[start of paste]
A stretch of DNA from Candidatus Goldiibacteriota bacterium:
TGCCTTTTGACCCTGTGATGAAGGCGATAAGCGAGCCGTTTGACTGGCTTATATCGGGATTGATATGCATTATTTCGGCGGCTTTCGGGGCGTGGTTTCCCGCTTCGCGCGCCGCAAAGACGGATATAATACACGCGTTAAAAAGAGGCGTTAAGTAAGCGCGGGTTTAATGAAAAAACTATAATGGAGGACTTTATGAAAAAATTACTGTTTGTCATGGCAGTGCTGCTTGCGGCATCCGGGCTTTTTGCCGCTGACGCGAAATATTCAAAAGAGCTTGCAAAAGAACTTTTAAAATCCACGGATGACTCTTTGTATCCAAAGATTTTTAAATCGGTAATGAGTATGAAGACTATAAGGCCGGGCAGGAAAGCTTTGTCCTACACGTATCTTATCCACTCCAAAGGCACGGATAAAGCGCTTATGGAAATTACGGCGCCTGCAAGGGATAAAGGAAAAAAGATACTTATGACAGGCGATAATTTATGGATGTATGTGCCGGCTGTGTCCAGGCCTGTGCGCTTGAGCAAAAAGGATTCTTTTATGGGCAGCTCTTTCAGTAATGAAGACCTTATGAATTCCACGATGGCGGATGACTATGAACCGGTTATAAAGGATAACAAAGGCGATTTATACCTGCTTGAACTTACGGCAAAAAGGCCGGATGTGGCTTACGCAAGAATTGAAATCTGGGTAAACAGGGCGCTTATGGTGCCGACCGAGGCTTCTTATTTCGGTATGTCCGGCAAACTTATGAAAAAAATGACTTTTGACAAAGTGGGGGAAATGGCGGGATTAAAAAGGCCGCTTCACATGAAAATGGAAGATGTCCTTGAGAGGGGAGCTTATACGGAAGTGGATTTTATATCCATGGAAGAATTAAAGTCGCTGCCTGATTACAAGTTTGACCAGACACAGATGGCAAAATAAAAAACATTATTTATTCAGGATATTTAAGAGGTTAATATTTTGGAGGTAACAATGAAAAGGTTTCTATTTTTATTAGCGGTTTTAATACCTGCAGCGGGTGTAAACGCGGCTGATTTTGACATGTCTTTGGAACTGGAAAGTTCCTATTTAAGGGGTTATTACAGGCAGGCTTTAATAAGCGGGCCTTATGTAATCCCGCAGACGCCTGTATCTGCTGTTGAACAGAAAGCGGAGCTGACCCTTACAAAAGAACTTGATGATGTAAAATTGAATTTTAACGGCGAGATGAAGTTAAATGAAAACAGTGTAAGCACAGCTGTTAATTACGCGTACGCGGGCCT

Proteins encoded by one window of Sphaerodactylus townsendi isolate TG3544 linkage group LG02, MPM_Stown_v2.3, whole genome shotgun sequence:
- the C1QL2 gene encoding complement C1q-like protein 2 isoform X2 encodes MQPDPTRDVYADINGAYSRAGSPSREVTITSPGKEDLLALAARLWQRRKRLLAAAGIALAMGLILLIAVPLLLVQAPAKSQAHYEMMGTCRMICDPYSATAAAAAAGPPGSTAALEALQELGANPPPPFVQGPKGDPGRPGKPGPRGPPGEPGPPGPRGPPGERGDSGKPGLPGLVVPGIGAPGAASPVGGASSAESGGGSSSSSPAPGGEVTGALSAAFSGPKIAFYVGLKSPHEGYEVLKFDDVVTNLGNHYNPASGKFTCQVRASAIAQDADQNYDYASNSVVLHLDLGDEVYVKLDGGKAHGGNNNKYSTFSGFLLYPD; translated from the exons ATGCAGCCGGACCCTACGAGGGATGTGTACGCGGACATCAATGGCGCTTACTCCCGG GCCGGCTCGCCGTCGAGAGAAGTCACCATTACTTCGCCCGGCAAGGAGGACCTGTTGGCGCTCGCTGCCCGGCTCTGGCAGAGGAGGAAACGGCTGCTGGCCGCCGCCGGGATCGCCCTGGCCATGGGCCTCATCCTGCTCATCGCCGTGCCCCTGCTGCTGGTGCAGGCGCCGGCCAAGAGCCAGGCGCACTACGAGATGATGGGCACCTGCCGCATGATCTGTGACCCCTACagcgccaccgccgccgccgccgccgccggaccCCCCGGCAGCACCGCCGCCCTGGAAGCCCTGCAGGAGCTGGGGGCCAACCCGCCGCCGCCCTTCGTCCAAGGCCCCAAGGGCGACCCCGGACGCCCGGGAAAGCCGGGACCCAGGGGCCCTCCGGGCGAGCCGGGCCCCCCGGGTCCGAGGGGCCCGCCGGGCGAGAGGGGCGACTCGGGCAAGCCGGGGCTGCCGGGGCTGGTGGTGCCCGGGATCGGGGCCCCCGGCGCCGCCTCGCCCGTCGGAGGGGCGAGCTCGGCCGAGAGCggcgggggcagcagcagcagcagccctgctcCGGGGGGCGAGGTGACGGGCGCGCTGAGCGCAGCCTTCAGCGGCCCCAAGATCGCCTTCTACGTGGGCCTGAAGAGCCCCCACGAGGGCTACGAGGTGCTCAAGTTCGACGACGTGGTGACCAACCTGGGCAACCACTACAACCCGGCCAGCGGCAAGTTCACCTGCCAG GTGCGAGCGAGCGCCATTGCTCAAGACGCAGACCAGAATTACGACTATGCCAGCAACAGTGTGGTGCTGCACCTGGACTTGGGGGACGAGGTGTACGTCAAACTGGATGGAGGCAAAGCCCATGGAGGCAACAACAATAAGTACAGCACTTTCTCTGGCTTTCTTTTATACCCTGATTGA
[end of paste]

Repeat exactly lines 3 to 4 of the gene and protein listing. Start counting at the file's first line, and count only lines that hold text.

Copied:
Proteins encoded by one window of Sphaerodactylus townsendi isolate TG3544 linkage group LG02, MPM_Stown_v2.3, whole genome shotgun sequence:
- the C1QL2 gene encoding complement C1q-like protein 2 isoform X2 encodes MQPDPTRDVYADINGAYSRAGSPSREVTITSPGKEDLLALAARLWQRRKRLLAAAGIALAMGLILLIAVPLLLVQAPAKSQAHYEMMGTCRMICDPYSATAAAAAAGPPGSTAALEALQELGANPPPPFVQGPKGDPGRPGKPGPRGPPGEPGPPGPRGPPGERGDSGKPGLPGLVVPGIGAPGAASPVGGASSAESGGGSSSSSPAPGGEVTGALSAAFSGPKIAFYVGLKSPHEGYEVLKFDDVVTNLGNHYNPASGKFTCQVRASAIAQDADQNYDYASNSVVLHLDLGDEVYVKLDGGKAHGGNNNKYSTFSGFLLYPD; translated from the exons ATGCAGCCGGACCCTACGAGGGATGTGTACGCGGACATCAATGGCGCTTACTCCCGG GCCGGCTCGCCGTCGAGAGAAGTCACCATTACTTCGCCCGGCAAGGAGGACCTGTTGGCGCTCGCTGCCCGGCTCTGGCAGAGGAGGAAACGGCTGCTGGCCGCCGCCGGGATCGCCCTGGCCATGGGCCTCATCCTGCTCATCGCCGTGCCCCTGCTGCTGGTGCAGGCGCCGGCCAAGAGCCAGGCGCACTACGAGATGATGGGCACCTGCCGCATGATCTGTGACCCCTACagcgccaccgccgccgccgccgccgccggaccCCCCGGCAGCACCGCCGCCCTGGAAGCCCTGCAGGAGCTGGGGGCCAACCCGCCGCCGCCCTTCGTCCAAGGCCCCAAGGGCGACCCCGGACGCCCGGGAAAGCCGGGACCCAGGGGCCCTCCGGGCGAGCCGGGCCCCCCGGGTCCGAGGGGCCCGCCGGGCGAGAGGGGCGACTCGGGCAAGCCGGGGCTGCCGGGGCTGGTGGTGCCCGGGATCGGGGCCCCCGGCGCCGCCTCGCCCGTCGGAGGGGCGAGCTCGGCCGAGAGCggcgggggcagcagcagcagcagccctgctcCGGGGGGCGAGGTGACGGGCGCGCTGAGCGCAGCCTTCAGCGGCCCCAAGATCGCCTTCTACGTGGGCCTGAAGAGCCCCCACGAGGGCTACGAGGTGCTCAAGTTCGACGACGTGGTGACCAACCTGGGCAACCACTACAACCCGGCCAGCGGCAAGTTCACCTGCCAG GTGCGAGCGAGCGCCATTGCTCAAGACGCAGACCAGAATTACGACTATGCCAGCAACAGTGTGGTGCTGCACCTGGACTTGGGGGACGAGGTGTACGTCAAACTGGATGGAGGCAAAGCCCATGGAGGCAACAACAATAAGTACAGCACTTTCTCTGGCTTTCTTTTATACCCTGATTGA